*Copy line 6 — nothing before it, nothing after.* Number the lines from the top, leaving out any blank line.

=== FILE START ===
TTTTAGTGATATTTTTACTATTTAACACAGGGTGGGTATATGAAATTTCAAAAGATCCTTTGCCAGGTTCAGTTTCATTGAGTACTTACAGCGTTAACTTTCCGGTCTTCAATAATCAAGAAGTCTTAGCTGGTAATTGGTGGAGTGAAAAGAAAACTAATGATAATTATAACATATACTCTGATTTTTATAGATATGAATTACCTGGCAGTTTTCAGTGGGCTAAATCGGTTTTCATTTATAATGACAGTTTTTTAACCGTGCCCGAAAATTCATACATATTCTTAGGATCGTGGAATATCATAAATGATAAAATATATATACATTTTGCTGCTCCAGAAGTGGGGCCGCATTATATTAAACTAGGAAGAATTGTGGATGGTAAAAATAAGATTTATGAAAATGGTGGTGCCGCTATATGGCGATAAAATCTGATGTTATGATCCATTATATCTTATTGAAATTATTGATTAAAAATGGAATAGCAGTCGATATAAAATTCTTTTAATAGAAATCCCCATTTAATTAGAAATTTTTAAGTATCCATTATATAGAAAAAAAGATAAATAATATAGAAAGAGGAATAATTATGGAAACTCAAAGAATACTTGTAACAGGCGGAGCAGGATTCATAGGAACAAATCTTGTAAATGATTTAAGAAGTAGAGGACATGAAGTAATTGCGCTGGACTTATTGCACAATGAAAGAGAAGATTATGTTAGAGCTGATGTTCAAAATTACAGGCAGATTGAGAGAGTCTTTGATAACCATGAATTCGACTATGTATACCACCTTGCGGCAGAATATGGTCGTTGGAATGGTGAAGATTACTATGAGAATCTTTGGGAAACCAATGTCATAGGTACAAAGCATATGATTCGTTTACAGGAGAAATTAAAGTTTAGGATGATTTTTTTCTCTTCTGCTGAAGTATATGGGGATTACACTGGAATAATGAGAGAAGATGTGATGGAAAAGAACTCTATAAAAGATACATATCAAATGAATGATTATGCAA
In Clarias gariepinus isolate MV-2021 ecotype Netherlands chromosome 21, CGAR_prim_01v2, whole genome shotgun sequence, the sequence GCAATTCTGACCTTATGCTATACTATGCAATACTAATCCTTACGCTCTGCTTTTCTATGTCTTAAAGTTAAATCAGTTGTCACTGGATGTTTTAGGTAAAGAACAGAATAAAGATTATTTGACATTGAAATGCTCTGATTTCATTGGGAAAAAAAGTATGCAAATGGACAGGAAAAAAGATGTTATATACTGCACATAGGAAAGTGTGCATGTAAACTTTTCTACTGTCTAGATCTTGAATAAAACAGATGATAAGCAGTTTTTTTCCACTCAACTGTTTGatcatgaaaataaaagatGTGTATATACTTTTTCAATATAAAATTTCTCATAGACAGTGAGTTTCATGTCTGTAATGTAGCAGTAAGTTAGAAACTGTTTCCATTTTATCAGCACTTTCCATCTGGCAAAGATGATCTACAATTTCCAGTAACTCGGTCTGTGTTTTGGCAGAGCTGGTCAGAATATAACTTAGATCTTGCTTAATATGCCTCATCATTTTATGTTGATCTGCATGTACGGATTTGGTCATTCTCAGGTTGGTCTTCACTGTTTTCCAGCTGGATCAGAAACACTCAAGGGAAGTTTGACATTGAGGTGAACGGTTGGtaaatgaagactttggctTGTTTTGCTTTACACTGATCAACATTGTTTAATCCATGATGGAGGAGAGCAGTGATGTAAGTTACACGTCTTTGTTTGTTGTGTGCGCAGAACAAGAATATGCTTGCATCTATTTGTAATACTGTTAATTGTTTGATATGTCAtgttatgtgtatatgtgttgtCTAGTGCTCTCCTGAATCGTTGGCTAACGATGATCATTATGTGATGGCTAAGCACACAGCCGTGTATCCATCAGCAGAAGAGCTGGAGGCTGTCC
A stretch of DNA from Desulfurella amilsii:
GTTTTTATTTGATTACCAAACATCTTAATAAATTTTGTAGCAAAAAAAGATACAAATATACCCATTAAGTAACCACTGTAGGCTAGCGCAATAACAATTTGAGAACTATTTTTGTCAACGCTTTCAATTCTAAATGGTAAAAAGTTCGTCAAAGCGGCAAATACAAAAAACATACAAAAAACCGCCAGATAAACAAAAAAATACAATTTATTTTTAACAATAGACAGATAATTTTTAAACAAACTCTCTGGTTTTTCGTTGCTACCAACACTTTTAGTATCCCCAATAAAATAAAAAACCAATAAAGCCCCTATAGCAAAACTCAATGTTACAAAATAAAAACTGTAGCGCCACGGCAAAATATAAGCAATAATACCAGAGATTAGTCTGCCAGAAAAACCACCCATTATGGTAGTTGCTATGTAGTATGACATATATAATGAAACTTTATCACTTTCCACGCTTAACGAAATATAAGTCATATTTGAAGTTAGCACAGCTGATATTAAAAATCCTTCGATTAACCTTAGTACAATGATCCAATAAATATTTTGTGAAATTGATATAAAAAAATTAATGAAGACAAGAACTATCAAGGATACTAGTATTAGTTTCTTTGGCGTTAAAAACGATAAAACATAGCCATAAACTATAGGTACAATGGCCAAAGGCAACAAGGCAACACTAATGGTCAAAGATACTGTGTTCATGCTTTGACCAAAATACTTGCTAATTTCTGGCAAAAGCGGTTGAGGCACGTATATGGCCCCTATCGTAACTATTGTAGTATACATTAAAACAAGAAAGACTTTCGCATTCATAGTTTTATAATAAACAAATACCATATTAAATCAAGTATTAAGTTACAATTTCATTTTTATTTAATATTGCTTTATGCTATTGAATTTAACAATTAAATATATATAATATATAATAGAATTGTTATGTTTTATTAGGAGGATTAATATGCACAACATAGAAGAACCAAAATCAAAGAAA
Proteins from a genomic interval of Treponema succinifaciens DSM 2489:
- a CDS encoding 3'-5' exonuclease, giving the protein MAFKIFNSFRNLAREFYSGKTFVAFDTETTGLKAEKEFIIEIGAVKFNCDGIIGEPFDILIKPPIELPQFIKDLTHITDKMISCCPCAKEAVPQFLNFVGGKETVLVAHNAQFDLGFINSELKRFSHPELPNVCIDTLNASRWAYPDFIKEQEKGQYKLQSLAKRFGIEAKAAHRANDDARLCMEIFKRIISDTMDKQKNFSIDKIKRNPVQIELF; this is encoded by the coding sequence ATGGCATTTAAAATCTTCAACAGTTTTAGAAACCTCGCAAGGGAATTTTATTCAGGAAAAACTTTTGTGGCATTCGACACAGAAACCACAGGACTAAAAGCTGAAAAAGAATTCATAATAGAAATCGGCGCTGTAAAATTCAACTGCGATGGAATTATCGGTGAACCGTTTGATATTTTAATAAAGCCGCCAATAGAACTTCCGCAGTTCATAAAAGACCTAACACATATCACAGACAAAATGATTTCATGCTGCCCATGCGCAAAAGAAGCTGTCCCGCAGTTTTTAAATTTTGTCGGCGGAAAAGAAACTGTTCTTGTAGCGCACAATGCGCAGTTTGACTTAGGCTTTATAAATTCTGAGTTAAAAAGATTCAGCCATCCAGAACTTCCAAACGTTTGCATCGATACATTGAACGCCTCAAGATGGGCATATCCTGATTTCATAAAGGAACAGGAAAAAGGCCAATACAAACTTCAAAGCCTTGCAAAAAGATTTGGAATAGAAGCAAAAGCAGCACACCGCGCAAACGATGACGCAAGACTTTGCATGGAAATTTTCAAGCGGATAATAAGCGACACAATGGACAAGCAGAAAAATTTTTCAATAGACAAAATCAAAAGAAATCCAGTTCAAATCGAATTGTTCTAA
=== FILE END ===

- a CDS encoding 3'-5' exonuclease, giving the protein MAFKIFNSFRNLAREFYSGKTFVAFDTETTGLKAEKEFIIEIGAVKFNCDGIIGEPFDILIKPPIELPQFIKDLTHITDKMISCCPCAKEAVPQFLNFVGGKETVLVAHNAQFDLGFINSELKRFSHPELPNVCIDTLNASRWAYPDFIKEQEKGQYKLQSLAKRFGIEAKAAHRANDDARLCMEIFKRIISDTMDKQKNFSIDKIKRNPVQIELF; this is encoded by the coding sequence ATGGCATTTAAAATCTTCAACAGTTTTAGAAACCTCGCAAGGGAATTTTATTCAGGAAAAACTTTTGTGGCATTCGACACAGAAACCACAGGACTAAAAGCTGAAAAAGAATTCATAATAGAAATCGGCGCTGTAAAATTCAACTGCGATGGAATTATCGGTGAACCGTTTGATATTTTAATAAAGCCGCCAATAGAACTTCCGCAGTTCATAAAAGACCTAACACATATCACAGACAAAATGATTTCATGCTGCCCATGCGCAAAAGAAGCTGTCCCGCAGTTTTTAAATTTTGTCGGCGGAAAAGAAACTGTTCTTGTAGCGCACAATGCGCAGTTTGACTTAGGCTTTATAAATTCTGAGTTAAAAAGATTCAGCCATCCAGAACTTCCAAACGTTTGCATCGATACATTGAACGCCTCAAGATGGGCATATCCTGATTTCATAAAGGAACAGGAAAAAGGCCAATACAAACTTCAAAGCCTTGCAAAAAGATTTGGAATAGAAGCAAAAGCAGCACACCGCGCAAACGATGACGCAAGACTTTGCATGGAAATTTTCAAGCGGATAATAAGCGACACAATGGACAAGCAGAAAAATTTTTCAATAGACAAAATCAAAAGAAATCCAGTTCAAATCGAATTGTTCTAA